"Why callest thou me good? There is none good but one, that is, God".


Again, in Matthew 11:11, Jesus says...


"...Among them that are born of women there hath not risen a greater than John the Baptist; notwithstanding he that is least in the kingdom of heaven is greater than he."


Now, concerning Jesus' paternity, there is controversy. But concerning his mother, Mary, there is no controversy. Jesus was, without a doubt, "among them that were born of women". Was he not telling us, therefore, that he was less than the "least in the kingdom of heaven"?

Notwithstanding all the above, the matter cannot be said to be resolved. For there remain, for us to consider, a number of most thought-provoking Messianic prophecies, typified by that of Zechariah, Chapter 2, verses 10-11:


10. Sing and rejoice, O daughter of Zion: for, lo, I come, and I will dwell in the midst of thee, saith the Lord.

11. And many nations shall be joined to the Lord in that day, and shall be my people: and I will dwell in the midst of thee, and thou shalt know that the Lord of hosts hath sent me unto thee.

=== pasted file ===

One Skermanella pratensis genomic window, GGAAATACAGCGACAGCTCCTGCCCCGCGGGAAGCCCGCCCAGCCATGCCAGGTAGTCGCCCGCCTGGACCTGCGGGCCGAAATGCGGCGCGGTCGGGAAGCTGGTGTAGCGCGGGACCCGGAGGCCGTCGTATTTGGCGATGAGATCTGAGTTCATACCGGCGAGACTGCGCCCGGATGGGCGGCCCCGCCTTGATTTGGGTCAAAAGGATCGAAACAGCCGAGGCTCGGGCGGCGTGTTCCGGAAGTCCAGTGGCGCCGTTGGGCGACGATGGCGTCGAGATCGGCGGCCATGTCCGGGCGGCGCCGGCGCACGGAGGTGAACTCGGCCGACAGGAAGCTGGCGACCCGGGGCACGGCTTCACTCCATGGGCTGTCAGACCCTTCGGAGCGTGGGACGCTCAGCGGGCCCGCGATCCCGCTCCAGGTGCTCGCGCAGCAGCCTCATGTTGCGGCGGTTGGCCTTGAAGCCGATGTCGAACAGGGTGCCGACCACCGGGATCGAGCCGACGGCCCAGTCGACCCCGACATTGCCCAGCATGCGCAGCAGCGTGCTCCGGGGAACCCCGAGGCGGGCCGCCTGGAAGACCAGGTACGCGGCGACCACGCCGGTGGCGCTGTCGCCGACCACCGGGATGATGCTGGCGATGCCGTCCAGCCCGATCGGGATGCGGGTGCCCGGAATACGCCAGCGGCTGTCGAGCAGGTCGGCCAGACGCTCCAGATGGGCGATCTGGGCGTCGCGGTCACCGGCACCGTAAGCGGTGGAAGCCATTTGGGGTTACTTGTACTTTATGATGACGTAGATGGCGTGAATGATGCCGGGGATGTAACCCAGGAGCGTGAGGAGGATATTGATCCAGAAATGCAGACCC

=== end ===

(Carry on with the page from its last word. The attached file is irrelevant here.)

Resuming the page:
Evangelical Christians are in complete agreement that the Messiah (i.e., Jesus) is the subject of these verses. Among Jews, there is a division of opinion. Some state that these verses refer to the rebuilding of Solomon's Temple, which was underway during the days of Zechariah. "I will dwell in the midst of thee", according to this interpretation, means that through the symbol of the rebuilt Temple, God will, figuratively speaking, "dwell" amongst the people of Israel.

But other orthodox Jewish commentators concede this passage to be an explicit reference to the Messiah of the End Times. There is therefore a substantial body of opinion among both Jews and Christians that the "I" of verse 10, who will "dwell in the midst of [Israel]", refers to the Messiah.